But a lot of work still remains to be done. On the one hand, Pakistan has to deal with hard core Taliban elements militarily.  On the other hand, the military actions need to be backed up by a comprehensive civilian and economic programs to defeat the Talibanization, particularly in Pakistan’s  seven tribal agencies along the Afghan war,  Swat valley and the Malakand division.

In Swat, a couple of years ago the Pakistani political leadership, army, and above all the people, joined forces to flush out militants from the scenic valley, once one of the most popular and fabled tourist resorts in the region.

English: Swat Valley, Pakistan

English: Swat Valley, Pakistan (Photo credit: Wikipedia)

However, providing jobs to the people and empowering the marginalized communities, girls, women and strengthening the moderates through a combination of economic, educational and administrative programs will be the key to the long-term project. And it is here that Pakistan will need a consistent inflow of investment and assistance from its international friends, particularly the United States.

Meanwhile, the mainstream Pakistan and the overwhelming majority of moderates is witnessing  a countrywide wave of support for Malala’s mission in the media and on the streets since the dastardly attack. Malala’s mission is simple :  to ensure girls get education in the remote areas, where militants can and have denied the people their basic rights to progress.

The top political and military leaders – President Asif Ali Zardari, Prime Minister Raja Pervez Ashraf and Chief of the Army Staff General Ashfaq Parvez Kayani –  and civil society leaders and rights activists have united like never before. The TV and newspaper images of young Malala bleeding from bullet wounds have raisid a cry of national anguish, turning the incident into a rallying point for the moderate and progressive people, who are in majority but have not spoken loudly enough from fear of Taliban terror.

Significantly, a group of 50 Islamic scholars also issued a declaration Thursday against the Taliban attack on Malala in the city of Lahore, which is the cultural heart of the country, fostering and promoting music and arts. The move may look belated but it is still not too late as Pakistan has so many positives to build on for a bright future.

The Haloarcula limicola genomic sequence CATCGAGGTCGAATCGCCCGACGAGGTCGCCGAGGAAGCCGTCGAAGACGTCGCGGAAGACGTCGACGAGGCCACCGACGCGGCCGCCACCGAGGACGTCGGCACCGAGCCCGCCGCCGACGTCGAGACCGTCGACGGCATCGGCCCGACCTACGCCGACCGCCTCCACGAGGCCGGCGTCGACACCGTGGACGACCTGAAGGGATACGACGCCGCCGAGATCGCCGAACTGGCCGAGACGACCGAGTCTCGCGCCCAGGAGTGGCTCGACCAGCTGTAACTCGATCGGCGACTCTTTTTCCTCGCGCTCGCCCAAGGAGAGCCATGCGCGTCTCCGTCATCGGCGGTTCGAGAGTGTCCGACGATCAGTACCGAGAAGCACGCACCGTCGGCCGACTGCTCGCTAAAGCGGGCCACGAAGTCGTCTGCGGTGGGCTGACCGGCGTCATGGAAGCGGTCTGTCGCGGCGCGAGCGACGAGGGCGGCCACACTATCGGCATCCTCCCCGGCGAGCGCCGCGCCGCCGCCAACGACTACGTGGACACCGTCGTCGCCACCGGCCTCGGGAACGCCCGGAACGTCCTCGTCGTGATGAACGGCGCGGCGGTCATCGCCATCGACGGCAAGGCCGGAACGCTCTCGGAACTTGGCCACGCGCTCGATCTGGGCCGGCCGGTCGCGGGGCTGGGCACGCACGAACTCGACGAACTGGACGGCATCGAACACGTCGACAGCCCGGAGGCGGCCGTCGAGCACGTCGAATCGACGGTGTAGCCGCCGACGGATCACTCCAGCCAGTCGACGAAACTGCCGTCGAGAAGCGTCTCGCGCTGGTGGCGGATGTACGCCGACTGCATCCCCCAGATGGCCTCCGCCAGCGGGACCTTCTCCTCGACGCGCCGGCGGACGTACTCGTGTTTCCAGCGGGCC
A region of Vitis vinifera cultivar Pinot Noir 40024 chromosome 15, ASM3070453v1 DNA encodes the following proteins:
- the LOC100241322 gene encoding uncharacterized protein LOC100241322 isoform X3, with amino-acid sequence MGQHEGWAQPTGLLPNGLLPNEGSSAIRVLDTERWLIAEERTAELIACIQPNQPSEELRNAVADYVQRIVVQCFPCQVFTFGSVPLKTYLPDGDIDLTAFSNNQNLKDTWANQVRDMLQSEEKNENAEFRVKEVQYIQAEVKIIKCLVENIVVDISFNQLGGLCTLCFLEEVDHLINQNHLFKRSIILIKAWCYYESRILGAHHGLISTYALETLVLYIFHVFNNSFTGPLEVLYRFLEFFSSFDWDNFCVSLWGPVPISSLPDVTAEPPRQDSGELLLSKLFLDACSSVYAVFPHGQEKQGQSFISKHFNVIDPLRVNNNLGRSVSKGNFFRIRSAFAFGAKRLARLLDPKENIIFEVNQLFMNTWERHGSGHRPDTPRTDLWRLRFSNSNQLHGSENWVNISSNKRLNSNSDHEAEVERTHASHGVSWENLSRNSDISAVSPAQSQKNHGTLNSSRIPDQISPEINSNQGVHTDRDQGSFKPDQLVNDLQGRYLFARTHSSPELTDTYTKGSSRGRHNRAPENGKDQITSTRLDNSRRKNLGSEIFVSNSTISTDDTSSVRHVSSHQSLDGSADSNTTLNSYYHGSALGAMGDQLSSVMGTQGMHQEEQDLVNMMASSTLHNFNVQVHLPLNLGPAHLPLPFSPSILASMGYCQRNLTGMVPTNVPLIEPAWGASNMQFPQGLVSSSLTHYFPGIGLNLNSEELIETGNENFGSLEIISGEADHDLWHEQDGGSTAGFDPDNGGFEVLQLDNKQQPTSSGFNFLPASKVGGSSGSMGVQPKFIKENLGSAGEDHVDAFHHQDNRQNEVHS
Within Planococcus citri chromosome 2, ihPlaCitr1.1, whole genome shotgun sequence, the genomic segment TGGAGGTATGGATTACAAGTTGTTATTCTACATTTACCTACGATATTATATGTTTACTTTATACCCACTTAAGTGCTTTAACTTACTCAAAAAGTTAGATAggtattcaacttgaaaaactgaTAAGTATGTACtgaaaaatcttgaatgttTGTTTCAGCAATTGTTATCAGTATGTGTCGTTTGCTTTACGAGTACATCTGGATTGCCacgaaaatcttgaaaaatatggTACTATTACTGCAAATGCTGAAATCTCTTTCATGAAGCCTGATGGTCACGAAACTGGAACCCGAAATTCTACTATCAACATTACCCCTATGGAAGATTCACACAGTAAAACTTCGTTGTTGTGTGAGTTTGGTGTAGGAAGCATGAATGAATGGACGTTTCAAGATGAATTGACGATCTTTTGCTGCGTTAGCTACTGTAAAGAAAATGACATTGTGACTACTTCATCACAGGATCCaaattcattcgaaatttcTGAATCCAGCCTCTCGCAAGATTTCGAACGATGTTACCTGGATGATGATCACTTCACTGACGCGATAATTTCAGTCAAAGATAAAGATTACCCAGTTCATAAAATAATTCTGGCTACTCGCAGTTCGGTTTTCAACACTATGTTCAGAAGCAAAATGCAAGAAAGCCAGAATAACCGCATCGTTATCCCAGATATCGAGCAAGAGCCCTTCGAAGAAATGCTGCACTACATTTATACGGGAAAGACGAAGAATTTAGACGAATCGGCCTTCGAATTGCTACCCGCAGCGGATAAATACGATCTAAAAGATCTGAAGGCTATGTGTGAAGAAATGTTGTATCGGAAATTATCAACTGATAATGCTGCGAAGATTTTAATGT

The nation must seize the moment and turn it into a movement to rid the country of Taliban terrorism for good.  The Taliban apologists in the society, religious parties and the media need to come clean and stop misleading the people by overly linking the issue of militancy with extraneous factors. Mere talk will not help. The Taliban backers would have to give up the pro-militant option for ever and focus on consolidating Pakistan’s democratic gains to strengthen the country from within.

The unity in anti-Taliban sentiment shown by the nation on Friday would have to be followed up by a sustained societal movement against the militant mindset and sectarian violence, if Pakistan is to heal its wounds from decade of violence and almost daily bombings. The state, the legal fraternity and the judiciary must move decisively against the Taliban who try to disrupt such a movement. 

Meanwhile, Pakistani doctors have removed the bullet lodged in Malala’s neck and say she has a 70 percent chance of full recovery, thanks to the quick response of the medical team, prayers of her well-wishers and the indomitable spirit of the teenaged girl, who has rightly been hailed as the ‘symbol of hope’ for Pakistan.

The nationwide outcry against the Taliban’s brutal tactics and moral bankruptcy is resounding like a ringing call for concerted societal campaign against the extremist mindset. It may  prove to be a defining moment in the country’s struggle against militancy.